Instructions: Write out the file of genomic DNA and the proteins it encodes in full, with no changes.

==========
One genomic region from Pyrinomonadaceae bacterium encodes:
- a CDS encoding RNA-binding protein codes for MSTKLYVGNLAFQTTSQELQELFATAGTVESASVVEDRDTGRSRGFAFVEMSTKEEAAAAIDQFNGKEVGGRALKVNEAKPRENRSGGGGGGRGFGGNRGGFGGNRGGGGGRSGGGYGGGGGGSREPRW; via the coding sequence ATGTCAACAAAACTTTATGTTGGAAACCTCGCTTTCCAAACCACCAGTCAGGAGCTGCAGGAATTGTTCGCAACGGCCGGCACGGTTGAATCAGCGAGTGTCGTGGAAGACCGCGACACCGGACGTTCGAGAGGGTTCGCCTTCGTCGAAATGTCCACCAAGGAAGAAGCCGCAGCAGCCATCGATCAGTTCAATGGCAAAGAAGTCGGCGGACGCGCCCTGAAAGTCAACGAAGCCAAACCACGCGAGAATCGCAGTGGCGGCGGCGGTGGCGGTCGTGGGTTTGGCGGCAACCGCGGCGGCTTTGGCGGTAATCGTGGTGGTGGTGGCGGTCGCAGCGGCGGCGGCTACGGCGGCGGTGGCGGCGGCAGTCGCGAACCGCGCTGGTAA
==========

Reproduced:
One genomic region from Pyrinomonadaceae bacterium encodes:
- a CDS encoding RNA-binding protein codes for MSTKLYVGNLAFQTTSQELQELFATAGTVESASVVEDRDTGRSRGFAFVEMSTKEEAAAAIDQFNGKEVGGRALKVNEAKPRENRSGGGGGGRGFGGNRGGFGGNRGGGGGRSGGGYGGGGGGSREPRW; via the coding sequence ATGTCAACAAAACTTTATGTTGGAAACCTCGCTTTCCAAACCACCAGTCAGGAGCTGCAGGAATTGTTCGCAACGGCCGGCACGGTTGAATCAGCGAGTGTCGTGGAAGACCGCGACACCGGACGTTCGAGAGGGTTCGCCTTCGTCGAAATGTCCACCAAGGAAGAAGCCGCAGCAGCCATCGATCAGTTCAATGGCAAAGAAGTCGGCGGACGCGCCCTGAAAGTCAACGAAGCCAAACCACGCGAGAATCGCAGTGGCGGCGGCGGTGGCGGTCGTGGGTTTGGCGGCAACCGCGGCGGCTTTGGCGGTAATCGTGGTGGTGGTGGCGGTCGCAGCGGCGGCGGCTACGGCGGCGGTGGCGGCGGCAGTCGCGAACCGCGCTGGTAA